Designing dashboards people will actually use
Columnist Nick Iyengar discusses three common issues with dashboarding projects and how to find a data visualization solution that satisfies all the stakeholders within an organization.
Dashboarding and data visualization are hot-button topics in the analytics industry, and for good reason. Effective dashboards can democratize access to data across an organization and help foster a culture in which data is used to drive more and more decisions with demonstrable business outcomes.
However, in my experience consulting with enterprises across a variety of industries, I’ve found that too often, dashboards are all hat and no cattle. In other words, the effort, time and money invested in dashboards too often result in disappointment and frustration.
To help you avoid this same frustration, I’ve outlined three common issues with dashboarding projects.
First, it’s very common to find that dashboards don’t have a clear role, or don’t uniquely address a need for stakeholders within an organization.
Second, and on a related note, the organizational conversation about dashboarding tends to immediately jump into a debate about tools — which tool has which features, and so on — before due consideration is given to the data sources “upstream” of the ultimate dashboard.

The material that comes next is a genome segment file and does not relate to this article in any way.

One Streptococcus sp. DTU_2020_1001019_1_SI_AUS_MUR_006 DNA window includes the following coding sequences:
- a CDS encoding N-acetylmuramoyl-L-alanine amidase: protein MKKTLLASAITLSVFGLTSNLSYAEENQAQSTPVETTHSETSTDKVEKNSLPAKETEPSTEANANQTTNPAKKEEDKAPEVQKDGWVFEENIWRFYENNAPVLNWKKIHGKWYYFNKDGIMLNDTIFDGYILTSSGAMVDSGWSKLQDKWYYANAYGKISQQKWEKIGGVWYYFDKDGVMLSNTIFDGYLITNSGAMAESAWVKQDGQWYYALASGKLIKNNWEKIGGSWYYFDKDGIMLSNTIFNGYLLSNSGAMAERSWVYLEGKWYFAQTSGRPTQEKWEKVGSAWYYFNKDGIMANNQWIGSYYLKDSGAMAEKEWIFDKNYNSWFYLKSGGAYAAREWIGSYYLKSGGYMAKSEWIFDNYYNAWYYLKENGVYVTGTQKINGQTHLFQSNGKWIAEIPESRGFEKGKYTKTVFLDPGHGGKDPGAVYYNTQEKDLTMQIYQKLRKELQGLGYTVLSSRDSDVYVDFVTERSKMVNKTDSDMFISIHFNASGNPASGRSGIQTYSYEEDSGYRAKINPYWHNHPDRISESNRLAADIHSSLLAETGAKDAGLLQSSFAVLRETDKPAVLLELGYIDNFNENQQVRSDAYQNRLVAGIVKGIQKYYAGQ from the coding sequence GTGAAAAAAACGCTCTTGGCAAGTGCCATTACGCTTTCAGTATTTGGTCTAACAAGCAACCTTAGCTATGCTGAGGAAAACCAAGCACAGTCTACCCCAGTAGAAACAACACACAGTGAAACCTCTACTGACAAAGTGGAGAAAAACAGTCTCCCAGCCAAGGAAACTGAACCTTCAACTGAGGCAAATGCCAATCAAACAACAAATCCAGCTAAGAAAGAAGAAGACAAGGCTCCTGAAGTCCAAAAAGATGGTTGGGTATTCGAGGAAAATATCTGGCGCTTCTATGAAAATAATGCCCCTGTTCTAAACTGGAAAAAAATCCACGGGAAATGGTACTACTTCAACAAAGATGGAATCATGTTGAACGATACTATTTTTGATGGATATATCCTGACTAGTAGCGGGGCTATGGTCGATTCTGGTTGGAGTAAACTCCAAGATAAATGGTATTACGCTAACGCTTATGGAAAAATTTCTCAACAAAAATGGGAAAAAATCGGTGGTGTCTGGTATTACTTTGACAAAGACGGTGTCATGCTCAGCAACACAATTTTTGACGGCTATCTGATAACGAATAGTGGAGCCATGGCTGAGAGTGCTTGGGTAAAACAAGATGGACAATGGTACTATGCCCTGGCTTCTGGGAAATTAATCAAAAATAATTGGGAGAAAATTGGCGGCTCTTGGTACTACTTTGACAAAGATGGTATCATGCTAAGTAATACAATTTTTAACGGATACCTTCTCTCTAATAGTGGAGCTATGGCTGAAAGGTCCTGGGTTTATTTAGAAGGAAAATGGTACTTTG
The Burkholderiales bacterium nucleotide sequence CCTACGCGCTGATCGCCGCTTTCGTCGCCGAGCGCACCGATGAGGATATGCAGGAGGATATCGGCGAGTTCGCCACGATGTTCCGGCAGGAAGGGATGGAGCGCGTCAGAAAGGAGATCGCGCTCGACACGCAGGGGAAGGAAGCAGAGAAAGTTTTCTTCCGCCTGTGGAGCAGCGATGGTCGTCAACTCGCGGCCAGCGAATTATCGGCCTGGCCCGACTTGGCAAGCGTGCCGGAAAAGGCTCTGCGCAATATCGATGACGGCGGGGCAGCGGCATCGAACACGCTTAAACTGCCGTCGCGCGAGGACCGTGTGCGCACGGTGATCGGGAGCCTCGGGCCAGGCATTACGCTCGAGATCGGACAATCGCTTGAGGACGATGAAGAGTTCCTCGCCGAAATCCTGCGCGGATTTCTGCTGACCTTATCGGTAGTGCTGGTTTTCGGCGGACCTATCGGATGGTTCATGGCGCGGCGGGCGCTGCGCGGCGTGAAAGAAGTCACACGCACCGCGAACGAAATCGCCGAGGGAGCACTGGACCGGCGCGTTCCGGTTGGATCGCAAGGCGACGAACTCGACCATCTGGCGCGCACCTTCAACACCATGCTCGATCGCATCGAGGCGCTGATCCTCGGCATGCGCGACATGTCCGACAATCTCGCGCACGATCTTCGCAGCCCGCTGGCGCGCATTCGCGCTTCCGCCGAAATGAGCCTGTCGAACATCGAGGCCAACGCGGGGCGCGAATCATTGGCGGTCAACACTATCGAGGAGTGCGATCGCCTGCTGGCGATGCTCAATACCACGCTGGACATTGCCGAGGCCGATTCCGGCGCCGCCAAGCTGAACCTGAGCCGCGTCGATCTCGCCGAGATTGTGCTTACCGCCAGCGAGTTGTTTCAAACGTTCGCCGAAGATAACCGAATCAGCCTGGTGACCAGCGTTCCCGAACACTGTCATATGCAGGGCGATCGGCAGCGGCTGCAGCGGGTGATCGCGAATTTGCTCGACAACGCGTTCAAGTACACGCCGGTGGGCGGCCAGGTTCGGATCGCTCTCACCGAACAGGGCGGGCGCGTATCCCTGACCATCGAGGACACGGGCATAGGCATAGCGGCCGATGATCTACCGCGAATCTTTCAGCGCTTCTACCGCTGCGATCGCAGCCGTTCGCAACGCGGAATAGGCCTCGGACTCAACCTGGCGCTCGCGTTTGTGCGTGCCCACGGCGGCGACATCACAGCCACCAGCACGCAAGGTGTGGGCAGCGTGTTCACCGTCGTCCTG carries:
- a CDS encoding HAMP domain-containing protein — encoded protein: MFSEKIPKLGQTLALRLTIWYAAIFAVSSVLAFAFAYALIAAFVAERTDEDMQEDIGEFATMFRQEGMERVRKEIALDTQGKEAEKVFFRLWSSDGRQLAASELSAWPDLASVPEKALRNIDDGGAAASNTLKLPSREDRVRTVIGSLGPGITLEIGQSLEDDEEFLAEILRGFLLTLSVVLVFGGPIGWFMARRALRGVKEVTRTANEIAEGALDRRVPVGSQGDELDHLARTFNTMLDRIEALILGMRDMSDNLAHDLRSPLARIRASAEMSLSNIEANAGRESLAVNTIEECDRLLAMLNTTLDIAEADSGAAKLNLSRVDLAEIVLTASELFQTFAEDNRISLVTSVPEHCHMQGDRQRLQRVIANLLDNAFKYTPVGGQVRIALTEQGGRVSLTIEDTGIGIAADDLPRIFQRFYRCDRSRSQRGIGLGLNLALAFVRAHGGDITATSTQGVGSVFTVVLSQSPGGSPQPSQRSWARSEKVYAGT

Ask yourself: Do you trust that data? Are data updates automated, or do they require manual upkeep? In short, is it even worth building a dashboard before addressing data “supply chain” issues?
Finally, organizations sometimes neglect to consider the alternatives to dashboards. Even reliable, easy-to-use dashboards commonly go unused — because stakeholders actually have better alternatives.
Clearly define the role of dashboards
It’s critical to align with stakeholders on the role of dashboards. Doing so allows you to clearly define the scope of your efforts and manage the expectations of your stakeholders long-term.
It’s very common to get involved in dashboarding projects whose scopes quickly reach “boil the ocean” status.
In other words, dashboards are supposed to answer, in detail, every possible question and cover every hypothetical eventuality. Different stakeholders add different requirements, and the result is the dashboard equivalent of urban sprawl — dashboards that are crammed with charts and tables, making it difficult to get to the limited amount of stuff that’s important.
So what should the role of dashboards be? For enterprises with a central analytics team (or agency) serving a wide variety of stakeholders, dashboards probably don’t need to answer every possible stakeholder question.
Instead, dashboards should help stakeholders quickly and easily understand when trends in relevant KPIs are changing, so that they can, in turn, ask more informed questions. Armed with these better, more clearly defined questions, analytics teams can serve their clients much more effectively, with specifically tailored analysis and recommendations.
On the other hand, in an environment where analytics is more self-serve (i.e., there is no central analytics team to serve stakeholders), dashboards likely need to provide a deeper level of detail and interactivity. There’s probably also a commensurate need for user training so that data consumers feel comfortable using and getting value out of more complex dashboards.
Either way, before you get into a vendor selection process, and certainly before you start building dashboards, you should have a candid, realistic conversation about the role of dashboards. Nailing this down up front helps ensure that you’ll ultimately build something that your users actually want and helps you manage expectations along the way.